- 3Feb 17, '13 by DoGoodThenGoLadies and Gentlemen, please.
Cannot believe that for >50 years this tired and sad BSN debate is still raging and dividing professional nurses.
For a profession that supposedly has moved on from the pillow plumping, bed making and providing "hotel" services it seems nothing else aside from the mention of caps or whites causes more noise. All to what end? I remember this debate from the 1980's coming from nurses who themselves recalled it from the 1970's, and yet here we are in 2013 still raking the thing over the coals.
Being as all this may there is enough information out there aside from the famous (or infamous) Atkins study for anyone interested to at least begin doing research regarding BSN and higher educated nurses in relation to patient outcomes.
Posted a few above but here is another from the Hospital for Special Surgery here in NYC, a Magnet facility ranked number one is nursing care amoung City hospitals.
If professional nursing has truly moved beyond merely "training" nurses to educating them to use the same scientific methods and logic often found with physicans and other medical professionals. Emotions and even hysterics won't win the day as long as those who run hospitals and healthcare are mainly men and physicans. That lot by education and nature tends to respond to facts, numbers and other data either supporting or disproving a theory.
Using the above and other posted data there seems to be more than a casual link between a higher educated nursing staff versus one mainly composed of associate grads and better patient outcomes.
HAI, bedsores, and several other areas seem to all have lower rates when a larger percentage of BSN nurses and above are on staff. The question is why.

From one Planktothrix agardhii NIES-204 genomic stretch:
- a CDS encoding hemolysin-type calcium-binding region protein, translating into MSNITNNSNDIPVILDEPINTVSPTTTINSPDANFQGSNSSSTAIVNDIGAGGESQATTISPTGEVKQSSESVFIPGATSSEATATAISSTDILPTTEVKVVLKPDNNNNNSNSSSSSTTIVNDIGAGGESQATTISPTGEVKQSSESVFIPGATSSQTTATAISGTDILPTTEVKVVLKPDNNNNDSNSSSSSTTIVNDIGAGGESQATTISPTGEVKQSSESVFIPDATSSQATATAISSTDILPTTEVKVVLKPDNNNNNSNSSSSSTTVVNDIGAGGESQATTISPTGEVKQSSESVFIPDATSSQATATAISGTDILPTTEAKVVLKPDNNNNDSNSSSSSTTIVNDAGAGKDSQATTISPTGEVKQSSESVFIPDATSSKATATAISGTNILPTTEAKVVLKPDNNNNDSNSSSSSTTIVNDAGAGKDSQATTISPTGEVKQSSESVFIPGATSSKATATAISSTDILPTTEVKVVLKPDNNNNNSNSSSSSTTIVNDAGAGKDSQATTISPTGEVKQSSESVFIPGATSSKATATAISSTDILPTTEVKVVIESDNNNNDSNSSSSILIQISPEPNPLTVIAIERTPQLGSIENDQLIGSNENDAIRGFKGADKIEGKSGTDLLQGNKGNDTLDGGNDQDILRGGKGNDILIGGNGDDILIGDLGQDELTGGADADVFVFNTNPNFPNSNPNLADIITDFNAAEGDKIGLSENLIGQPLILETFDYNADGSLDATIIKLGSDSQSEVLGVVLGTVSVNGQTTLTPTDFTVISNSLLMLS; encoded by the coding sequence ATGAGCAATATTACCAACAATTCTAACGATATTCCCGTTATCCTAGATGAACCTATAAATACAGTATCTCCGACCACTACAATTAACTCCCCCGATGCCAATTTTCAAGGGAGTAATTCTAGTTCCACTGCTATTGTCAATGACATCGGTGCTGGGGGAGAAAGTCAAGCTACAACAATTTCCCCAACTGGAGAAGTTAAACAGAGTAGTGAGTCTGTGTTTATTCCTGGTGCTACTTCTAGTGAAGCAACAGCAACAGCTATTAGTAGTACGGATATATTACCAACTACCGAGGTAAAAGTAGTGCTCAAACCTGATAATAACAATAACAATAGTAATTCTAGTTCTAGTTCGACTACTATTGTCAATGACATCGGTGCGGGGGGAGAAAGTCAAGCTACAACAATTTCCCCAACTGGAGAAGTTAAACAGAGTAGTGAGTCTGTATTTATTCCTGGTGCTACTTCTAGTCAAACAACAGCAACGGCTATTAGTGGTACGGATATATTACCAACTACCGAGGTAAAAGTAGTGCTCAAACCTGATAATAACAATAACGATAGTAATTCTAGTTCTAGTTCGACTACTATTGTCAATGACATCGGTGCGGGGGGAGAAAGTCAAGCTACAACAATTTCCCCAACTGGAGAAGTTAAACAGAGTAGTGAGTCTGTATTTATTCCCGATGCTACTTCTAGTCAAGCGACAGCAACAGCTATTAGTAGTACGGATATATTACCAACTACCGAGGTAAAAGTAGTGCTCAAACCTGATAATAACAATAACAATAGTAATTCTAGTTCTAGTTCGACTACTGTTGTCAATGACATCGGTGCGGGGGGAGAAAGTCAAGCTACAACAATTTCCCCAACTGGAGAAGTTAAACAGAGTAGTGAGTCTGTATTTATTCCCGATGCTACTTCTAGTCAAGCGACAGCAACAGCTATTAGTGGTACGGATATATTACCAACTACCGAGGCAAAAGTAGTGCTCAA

Notice also one left out diploma nurses from my above statement. For some reason those grads (or what is left of them for in many states like NY there are few if any such programs remaining), rank either equal to BSN educated nurses or in between them and associates.
- 0Feb 22, '13 by avengingspirit1Hello nurses. Something you should find interesting. During a conversation I had with a representative from a nurse’s association, it was stated that unless a nurse has a Bachelor’s degree, they are not considered a professional.
So how does that make all you nurses feel who worked for years with a diploma or associates degree that you were not considered a professional in the eyes of people who claim they represent nurses. And that applies to all you nurses who went on to get a BSN or MSN. During all that time you worked before you obtained those degrees, you were not considered a professional. Now you know why I use the term elitist. And I’m sure it’s not just that one state nurse’s association who feels that way. And that statement coming from people who probably haven’t touched a patient since Bill Clinton was in office.
Do you still want to support people who think so less of you as nurses so as to refer to you as a non-professional. This my friends is the attitude driving the BSN push.
As I know from dealing with those in academia in the past, when someone speaks out, their primary defense is to say; everyone else is going along and no one else has a problem, you’re the only one. I expect these responses as their way of thinking has a common pathway as a feeble attempt to try to rationalize something they themselves know is self-serving and wrong but don’t want others to know.
Here is a review of the 2011 NCLEX pass rates of those from various nursing programs.